A CHOP shop boss was caught with stolen vans being broken down for parts when police raided his garage at Century Mill, Farnworth.

Inside and beside the premises, officers found several vehicles, worth a total of more than £58,000, in various stages of being dismantled. Some had been stolen just days before the police swooped on April 16, 2018.

At Bolton Crown Court Terry Lord, who ran TL Autos, pleaded guilty to 10 offences of handling stolen goods.

The court heard that dad-of-five Lord had been struggling to make his business pay when he was approached by others to use the small unit to help dispose of stolen property.

"He said that a group of males asked him to store or work on various items," said Brian Berlyne, prosecuting.

"Although he was suspicious and reluctant to assist them, some pressure was put on him and he says, as his business was providing very limited income, he closed his eyes to the obvious."

The court heard that during the search inside 34-year-old Lord's premises, police found a stolen motorbike and two transit vans as well as a variety of other parts, equipment and tool bags.

An investigation, using identification numbers which had not been completely obliterated, resulted in the rightful owners being traced.

The motorcycle had only been stolen from Tyldesley on April 12 and one of the vans, belonging to a bricklayer, had been taken from Farnworth on April 14.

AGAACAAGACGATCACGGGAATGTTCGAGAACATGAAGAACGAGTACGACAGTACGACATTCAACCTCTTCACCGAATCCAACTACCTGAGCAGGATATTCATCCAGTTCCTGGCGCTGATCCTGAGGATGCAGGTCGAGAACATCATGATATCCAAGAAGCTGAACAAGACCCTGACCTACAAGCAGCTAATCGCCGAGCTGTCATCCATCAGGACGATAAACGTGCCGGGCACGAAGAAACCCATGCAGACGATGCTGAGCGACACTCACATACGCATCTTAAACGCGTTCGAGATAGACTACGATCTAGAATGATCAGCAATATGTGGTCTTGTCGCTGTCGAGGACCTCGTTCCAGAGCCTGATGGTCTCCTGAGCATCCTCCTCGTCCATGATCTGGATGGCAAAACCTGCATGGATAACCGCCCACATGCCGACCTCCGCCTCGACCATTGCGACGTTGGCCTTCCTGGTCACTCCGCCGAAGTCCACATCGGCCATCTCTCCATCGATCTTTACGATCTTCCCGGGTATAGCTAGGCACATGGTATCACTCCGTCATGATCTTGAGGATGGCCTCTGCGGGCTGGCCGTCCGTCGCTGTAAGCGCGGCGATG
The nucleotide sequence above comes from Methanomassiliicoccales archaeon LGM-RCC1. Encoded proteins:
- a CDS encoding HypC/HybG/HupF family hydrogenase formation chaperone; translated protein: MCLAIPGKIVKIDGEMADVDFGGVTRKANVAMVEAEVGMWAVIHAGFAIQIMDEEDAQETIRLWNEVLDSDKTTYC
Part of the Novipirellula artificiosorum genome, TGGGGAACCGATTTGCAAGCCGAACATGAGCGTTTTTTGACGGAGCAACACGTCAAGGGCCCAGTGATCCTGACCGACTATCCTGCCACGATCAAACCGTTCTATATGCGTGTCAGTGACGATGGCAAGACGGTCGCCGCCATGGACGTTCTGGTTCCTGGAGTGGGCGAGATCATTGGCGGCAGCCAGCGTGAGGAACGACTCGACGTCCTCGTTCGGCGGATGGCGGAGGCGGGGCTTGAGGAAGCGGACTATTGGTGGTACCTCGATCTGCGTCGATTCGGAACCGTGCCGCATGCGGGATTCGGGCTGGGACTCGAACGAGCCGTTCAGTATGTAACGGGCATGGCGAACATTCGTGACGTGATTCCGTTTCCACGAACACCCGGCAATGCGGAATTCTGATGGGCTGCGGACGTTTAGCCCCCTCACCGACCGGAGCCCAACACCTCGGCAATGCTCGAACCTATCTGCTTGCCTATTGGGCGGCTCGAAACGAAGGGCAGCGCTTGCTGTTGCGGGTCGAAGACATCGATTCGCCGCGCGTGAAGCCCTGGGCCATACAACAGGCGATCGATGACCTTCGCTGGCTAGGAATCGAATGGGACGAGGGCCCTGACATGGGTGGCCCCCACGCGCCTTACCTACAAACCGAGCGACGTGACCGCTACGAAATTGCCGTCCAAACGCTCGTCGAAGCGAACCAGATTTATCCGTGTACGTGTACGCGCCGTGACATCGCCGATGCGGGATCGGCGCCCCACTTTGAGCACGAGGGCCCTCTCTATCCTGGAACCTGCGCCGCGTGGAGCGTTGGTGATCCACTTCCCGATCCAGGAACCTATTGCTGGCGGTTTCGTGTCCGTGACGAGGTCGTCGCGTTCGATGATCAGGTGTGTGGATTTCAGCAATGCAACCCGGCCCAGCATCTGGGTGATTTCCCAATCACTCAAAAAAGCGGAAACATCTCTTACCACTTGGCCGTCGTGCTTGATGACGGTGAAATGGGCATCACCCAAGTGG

Lord's finger prints and DNA were found in the van.

Another Transit van and tools had also been stolen on April 14 in Bolton.

In a lorry outside the unit were parts which were found to belong to other van stolen on January 6 and its chassis had been attached to the body of a Luton van.

A drop side van body with tail lift were also found from a vehicle stolen in Farnworth on March 15.

A large number of stolen power tools were also discovered. In many cases they belonged to tradesmen who had needed them for work.

Joshua Bowker, defending, stressed that although Lord had played a significant role in the crime, he was not in charge and although he was a hard working family man, he had been tempted because he had financial pressures.

He added that Lord has had no further contact with others involved and has closed his business.

Judge Timothy Stead sentenced Lord, of Barton Road, Farnworth, to 14 months in prison, suspended for two years and ordered him to undertake 160 hours of unpaid work and participate in 20 days of rehabilitation activities.

The judge told him: "You became involved, although not the brains behind it, in an enterprise which was professional and sophisticated."

He added: "There are signs you can be rehabilitated. You've got five children. If you care about them, and I think you do, you'll make a success of the order. It gives you a chance."